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Thursday, April 03, 2008

Clarke's Trumpet Of-Your-Own-Choice

aka Voluntary... geddit?

Here's your chart; "r" indicates a repeat


A1 - m. 1-8, ends with a PAC in I, trpt and organ
rA1 - m. 9-16, PAC (I), organ only

B - m. 17-24, HC (I), both
rB - m. 25-32, HC (I), organ only

A2 - m. 33-40, PAC (I), both
rA2 - m. 41-48, PAC (I), organ only

C - m. 49-56, HC (I), both
rC - m. 57-64, HC (I), organ only

A3 - m. 65-72, PAC (I), organ only
rA3 - m. 73-80, PAC (I), both

This rondo is not a typical five-part rondo, in that it never modulates away from tonic. In both the B and C sections applied chords are used, but never to the extent which usually defines a modulation. The ends of both these sections have a very half-cadence-y feel.

Also notably different is that each section repeats individually. This would probably make it more difficult to perform, because one typical rule of performance is that every repetition has to bring something new and exciting to the listener's attention. It is likely, though, that this may have been more for ceremonial or social purposes, and then the music would have been danced to, which means the performance doesn't require as much noticeable variety since people won't be listening all that hard.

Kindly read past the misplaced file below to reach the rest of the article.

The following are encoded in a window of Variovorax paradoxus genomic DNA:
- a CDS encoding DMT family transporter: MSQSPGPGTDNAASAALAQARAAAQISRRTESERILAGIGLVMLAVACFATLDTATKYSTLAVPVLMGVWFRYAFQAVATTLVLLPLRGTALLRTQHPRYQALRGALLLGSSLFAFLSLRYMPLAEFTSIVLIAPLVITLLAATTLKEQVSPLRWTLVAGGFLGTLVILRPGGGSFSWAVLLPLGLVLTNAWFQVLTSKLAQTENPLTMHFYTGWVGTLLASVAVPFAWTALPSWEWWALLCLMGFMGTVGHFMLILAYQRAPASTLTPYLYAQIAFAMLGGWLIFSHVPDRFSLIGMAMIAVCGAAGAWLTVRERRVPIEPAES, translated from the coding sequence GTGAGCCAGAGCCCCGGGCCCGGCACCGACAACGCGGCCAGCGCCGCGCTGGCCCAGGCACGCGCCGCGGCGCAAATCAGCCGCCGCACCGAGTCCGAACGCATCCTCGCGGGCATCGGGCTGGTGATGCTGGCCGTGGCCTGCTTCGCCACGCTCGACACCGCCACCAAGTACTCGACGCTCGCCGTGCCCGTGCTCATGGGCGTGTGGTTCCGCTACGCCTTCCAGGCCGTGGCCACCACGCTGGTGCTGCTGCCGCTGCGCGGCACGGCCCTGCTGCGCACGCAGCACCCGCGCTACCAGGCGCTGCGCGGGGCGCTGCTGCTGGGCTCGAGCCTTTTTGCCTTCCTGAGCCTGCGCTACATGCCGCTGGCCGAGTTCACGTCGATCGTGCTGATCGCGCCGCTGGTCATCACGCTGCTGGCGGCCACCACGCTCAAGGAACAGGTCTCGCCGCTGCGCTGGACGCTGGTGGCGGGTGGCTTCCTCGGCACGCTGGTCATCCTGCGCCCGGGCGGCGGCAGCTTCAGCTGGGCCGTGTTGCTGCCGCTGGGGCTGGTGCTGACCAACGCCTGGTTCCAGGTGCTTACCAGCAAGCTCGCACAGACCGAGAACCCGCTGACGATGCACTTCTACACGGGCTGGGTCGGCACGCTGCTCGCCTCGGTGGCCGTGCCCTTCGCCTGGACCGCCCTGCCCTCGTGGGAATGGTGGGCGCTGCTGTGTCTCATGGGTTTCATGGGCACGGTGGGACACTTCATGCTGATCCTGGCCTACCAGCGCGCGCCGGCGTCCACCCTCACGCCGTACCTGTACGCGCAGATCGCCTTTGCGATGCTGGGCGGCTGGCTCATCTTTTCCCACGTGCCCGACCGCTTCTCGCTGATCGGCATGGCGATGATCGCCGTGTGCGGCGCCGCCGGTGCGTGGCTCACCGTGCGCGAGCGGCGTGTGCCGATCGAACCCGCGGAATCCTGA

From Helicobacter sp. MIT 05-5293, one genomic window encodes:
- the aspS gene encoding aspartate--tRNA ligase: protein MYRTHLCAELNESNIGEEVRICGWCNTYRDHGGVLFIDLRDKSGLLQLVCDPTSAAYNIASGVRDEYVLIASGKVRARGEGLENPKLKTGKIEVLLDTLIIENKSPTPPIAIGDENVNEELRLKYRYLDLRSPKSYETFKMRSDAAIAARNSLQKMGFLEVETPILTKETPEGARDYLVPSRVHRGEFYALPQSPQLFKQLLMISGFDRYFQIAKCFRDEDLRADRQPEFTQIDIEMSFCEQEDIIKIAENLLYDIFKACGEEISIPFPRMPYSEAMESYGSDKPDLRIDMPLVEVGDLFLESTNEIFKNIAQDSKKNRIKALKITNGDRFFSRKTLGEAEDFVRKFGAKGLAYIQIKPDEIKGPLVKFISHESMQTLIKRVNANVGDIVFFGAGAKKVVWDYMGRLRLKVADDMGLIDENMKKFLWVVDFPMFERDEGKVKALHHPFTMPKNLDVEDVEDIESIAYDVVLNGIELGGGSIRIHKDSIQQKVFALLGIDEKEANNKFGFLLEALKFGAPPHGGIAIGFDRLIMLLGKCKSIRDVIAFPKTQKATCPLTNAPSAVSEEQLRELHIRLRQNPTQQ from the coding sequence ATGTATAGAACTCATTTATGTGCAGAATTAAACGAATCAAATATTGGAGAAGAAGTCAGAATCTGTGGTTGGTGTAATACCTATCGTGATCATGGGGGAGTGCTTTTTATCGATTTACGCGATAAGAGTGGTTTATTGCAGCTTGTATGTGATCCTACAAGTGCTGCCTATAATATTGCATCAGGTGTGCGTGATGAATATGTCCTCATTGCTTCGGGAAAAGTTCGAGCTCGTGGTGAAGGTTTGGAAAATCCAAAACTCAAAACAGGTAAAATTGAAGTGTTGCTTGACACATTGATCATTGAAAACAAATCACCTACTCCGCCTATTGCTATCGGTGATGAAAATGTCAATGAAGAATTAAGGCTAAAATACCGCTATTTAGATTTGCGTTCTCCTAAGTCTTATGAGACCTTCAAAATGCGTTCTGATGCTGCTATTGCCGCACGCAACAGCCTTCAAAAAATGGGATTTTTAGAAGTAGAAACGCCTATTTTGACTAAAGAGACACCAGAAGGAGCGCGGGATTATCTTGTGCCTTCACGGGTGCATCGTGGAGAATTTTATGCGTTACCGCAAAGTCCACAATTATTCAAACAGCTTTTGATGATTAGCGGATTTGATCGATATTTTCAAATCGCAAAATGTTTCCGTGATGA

1 comment:

Scott said...

The C section does tonicize A major more extensively, so close to an idea of modulation. But yes, good point. To modulate to another key, the trumpeter would've had to switch crooks (slides), which just isn't possible in a short piece like this. Or the trumpet would have to rest for the section in the new key, which is how Vivaldi handles these instrument problems.

For performance, consider the art of embellishment used in Da Capo arias. They were also expected in instrumental works of the Baroque, such as this. Each A would be embellished in different ways.